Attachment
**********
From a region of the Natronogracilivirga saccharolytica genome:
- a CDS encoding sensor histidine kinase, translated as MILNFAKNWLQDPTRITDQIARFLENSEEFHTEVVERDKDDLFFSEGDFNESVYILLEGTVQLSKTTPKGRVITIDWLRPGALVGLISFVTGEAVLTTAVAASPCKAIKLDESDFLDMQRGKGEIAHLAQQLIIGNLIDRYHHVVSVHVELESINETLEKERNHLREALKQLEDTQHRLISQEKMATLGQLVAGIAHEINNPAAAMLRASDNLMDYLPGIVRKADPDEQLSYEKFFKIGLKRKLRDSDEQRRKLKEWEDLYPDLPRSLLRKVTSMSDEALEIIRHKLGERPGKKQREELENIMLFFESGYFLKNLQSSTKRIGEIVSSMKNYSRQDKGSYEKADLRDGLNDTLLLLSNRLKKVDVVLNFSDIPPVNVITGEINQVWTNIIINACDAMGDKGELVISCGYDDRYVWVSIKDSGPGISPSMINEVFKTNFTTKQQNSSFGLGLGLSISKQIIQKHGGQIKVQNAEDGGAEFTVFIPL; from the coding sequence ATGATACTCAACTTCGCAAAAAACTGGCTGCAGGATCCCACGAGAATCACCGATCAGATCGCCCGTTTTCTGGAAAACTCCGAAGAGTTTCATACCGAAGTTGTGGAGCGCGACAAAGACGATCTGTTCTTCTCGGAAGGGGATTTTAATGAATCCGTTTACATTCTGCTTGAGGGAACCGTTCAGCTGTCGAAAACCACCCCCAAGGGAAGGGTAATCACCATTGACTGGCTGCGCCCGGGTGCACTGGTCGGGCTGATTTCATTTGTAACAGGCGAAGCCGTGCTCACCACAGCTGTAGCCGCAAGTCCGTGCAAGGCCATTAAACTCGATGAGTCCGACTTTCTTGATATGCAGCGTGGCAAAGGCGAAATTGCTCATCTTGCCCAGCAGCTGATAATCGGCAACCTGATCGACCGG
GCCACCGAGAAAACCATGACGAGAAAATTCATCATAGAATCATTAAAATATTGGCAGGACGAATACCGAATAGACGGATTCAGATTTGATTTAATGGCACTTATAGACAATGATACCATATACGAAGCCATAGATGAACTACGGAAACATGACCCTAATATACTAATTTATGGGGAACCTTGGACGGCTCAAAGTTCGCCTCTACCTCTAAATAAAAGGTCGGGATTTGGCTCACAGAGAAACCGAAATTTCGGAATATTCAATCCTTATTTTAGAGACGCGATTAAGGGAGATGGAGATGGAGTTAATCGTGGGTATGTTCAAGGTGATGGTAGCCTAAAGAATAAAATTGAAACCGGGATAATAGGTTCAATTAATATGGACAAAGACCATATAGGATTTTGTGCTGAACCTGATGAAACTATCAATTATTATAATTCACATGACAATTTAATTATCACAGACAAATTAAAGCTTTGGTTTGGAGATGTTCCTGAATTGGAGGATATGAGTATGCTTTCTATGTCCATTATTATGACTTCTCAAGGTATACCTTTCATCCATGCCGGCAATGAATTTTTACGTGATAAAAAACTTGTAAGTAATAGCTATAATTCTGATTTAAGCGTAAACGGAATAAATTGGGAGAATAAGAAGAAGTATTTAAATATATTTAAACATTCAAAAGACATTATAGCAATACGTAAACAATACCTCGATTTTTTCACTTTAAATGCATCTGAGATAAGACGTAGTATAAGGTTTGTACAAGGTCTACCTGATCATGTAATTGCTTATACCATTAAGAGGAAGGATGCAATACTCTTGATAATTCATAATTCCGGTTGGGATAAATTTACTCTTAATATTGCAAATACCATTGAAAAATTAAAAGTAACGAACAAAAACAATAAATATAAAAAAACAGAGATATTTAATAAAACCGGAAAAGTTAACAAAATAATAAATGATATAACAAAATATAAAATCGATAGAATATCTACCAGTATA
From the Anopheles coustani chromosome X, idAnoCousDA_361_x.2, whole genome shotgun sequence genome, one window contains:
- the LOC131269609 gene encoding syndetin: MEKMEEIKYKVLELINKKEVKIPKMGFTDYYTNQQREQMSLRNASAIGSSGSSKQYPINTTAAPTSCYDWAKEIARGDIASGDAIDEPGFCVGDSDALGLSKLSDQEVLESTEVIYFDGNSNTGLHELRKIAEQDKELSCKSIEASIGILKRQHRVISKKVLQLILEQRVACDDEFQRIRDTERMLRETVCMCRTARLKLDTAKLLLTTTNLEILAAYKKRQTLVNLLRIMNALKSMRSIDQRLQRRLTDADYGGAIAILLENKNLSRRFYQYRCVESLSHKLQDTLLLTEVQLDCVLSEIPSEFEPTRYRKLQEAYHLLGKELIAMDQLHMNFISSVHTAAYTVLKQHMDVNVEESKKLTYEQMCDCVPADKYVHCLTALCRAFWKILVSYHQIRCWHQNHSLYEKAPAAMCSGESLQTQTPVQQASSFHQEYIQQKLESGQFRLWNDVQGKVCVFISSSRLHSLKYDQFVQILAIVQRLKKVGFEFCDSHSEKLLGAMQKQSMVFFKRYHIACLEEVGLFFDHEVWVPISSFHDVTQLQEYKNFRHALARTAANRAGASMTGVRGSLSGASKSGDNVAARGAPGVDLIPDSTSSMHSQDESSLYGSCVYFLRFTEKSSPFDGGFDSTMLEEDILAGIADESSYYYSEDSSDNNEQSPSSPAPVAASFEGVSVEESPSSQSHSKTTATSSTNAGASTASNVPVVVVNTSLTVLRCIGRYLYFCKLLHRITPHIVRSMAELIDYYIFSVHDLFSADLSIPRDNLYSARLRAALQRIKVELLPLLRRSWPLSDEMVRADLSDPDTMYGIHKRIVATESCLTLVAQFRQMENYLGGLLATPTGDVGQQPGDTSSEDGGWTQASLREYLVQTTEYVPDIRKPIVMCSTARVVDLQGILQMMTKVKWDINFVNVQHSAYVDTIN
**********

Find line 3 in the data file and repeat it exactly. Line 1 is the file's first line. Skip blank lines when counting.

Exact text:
GCCACCGAGAAAACCATGACGAGAAAATTCATCATAGAATCATTAAAATATTGGCAGGACGAATACCGAATAGACGGATTCAGATTTGATTTAATGGCACTTATAGACAATGATACCATATACGAAGCCATAGATGAACTACGGAAACATGACCCTAATATACTAATTTATGGGGAACCTTGGACGGCTCAAAGTTCGCCTCTACCTCTAAATAAAAGGTCGGGATTTGGCTCACAGAGAAACCGAAATTTCGGAATATTCAATCCTTATTTTAGAGACGCGATTAAGGGAGATGGAGATGGAGTTAATCGTGGGTATGTTCAAGGTGATGGTAGCCTAAAGAATAAAATTGAAACCGGGATAATAGGTTCAATTAATATGGACAAAGACCATATAGGATTTTGTGCTGAACCTGATGAAACTATCAATTATTATAATTCACATGACAATTTAATTATCACAGACAAATTAAAGCTTTGGTTTGGAGATGTTCCTGAATTGGAGGATATGAGTATGCTTTCTATGTCCATTATTATGACTTCTCAAGGTATACCTTTCATCCATGCCGGCAATGAATTTTTACGTGATAAAAAACTTGTAAGTAATAGCTATAATTCTGATTTAAGCGTAAACGGAATAAATTGGGAGAATAAGAAGAAGTATTTAAATATATTTAAACATTCAAAAGACATTATAGCAATACGTAAACAATACCTCGATTTTTTCACTTTAAATGCATCTGAGATAAGACGTAGTATAAGGTTTGTACAAGGTCTACCTGATCATGTAATTGCTTATACCATTAAGAGGAAGGATGCAATACTCTTGATAATTCATAATTCCGGTTGGGATAAATTTACTCTTAATATTGCAAATACCATTGAAAAATTAAAAGTAACGAACAAAAACAATAAATATAAAAAAACAGAGATATTTAATAAAACCGGAAAAGTTAACAAAATAATAAATGATATAACAAAATATAAAATCGATAGAATATCTACCAGTATA